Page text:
Tag Archives: Dean

Remember Dean v Maddow?

The squabble between the former rocker and well-known liberal MSNBC host spilled over into two courts.  (For all the gory details, see my prior posts here and here and here and here and here and here and here and here and here and here).

The DC anti-SLAPP Statute: A Two Year Retrospective

It has been two years since the District of Columbia’s anti-SLAPP statute first became effective.  To date, anti-SLAPP motions have been granted in a Superior Court case (Lehan v. Fox), denied in a Superior Court case (Newmyer v. Huntington), granted in a federal court case (Farah v. Esquire), and denied in two federal court cases (Sherrod v. Breitbart and 3M v. Boulter).  Anti-SLAPP motions have also been made in five other Superior Court cases: Snyder v. City Paper (resolved when the plaintiff voluntarily dismissed the suit); Dean v. NBC Universal (dismissed as a sanction for the plaintiff’s refusal to pay the …


Roundup on Pending Cases Involving the DC anti-SLAPP Statute

After a period of relative quiet, there has been a flurry of activity in the District of Columbia federal and state courts in cases involving the DC anti-SLAPP statute.  Here’s a summary of where the various cases stand:              •           Sherrod v. Breitbart:  The case drawing the most attention is the pending appeal in the United States Court of Appeals for the District of Columbia Circuit in Sherrod v. Breitbart.  There, the defendants/appellants have filed their opening brief; the District of Columbia has filed an amicus brief; Public Citizen and the American Civil Liberties Union of the Nation’s Capital have filed …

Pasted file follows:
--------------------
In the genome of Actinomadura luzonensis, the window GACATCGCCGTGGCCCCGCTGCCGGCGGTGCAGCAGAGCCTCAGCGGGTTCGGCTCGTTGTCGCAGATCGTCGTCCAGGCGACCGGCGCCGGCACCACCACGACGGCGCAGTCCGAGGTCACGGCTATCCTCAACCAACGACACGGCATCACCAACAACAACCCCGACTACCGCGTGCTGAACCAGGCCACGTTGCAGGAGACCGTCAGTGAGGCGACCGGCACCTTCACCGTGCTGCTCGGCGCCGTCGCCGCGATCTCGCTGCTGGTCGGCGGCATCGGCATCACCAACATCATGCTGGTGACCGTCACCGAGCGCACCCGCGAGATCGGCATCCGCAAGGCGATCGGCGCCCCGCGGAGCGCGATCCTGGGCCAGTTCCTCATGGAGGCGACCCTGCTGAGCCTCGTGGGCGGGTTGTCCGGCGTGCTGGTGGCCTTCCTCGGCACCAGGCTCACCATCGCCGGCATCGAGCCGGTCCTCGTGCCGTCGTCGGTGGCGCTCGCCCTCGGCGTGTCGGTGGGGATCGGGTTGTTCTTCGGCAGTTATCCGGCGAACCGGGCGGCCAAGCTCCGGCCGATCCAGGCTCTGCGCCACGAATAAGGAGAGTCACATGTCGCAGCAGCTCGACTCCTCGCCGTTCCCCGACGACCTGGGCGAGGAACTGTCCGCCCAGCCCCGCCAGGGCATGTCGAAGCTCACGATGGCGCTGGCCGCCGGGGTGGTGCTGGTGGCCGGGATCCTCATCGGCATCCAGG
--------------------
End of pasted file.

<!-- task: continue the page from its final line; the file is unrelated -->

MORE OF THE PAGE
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Senator Kyl Proposes a Federal anti-SLAPP Statute

While we wait for the opening briefs in the Sherrod and Davis appeals, on August 2, Senator Jon Kyl (R-ARIZ), introduced the Free Press Act of 2012 which, if enacted, would create a federal anti-SLAPP statute.  As explained by the First Amendment Center, “[u]nder the measure, the media could file a motion to dismiss a lawsuit that ‘arises in whole or in part’ from reporting ‘on a matter of public concern or that relates to a public official or figure.’” 

Media Want to Weigh In on Sherrod and Davis Appeals

A group of leading news organizations and a related professional organization have asked the DC Circuit for leave to file an amicus brief in support of the appellants in Sherrod v. Breitbart and 3M v. Davis.  Their motion explains that they “will argue that the District of Columbia Anti-SLAPP Act applies in federal court to diversity actions.”  While this issue will be briefed, at length, by the parties to the appeals, the media’s motion argues that they “bring substantial experience to bear on the issues presented here – not simply in terms of legal expertise, but also in terms of …


Update on Dean v. NBC Cases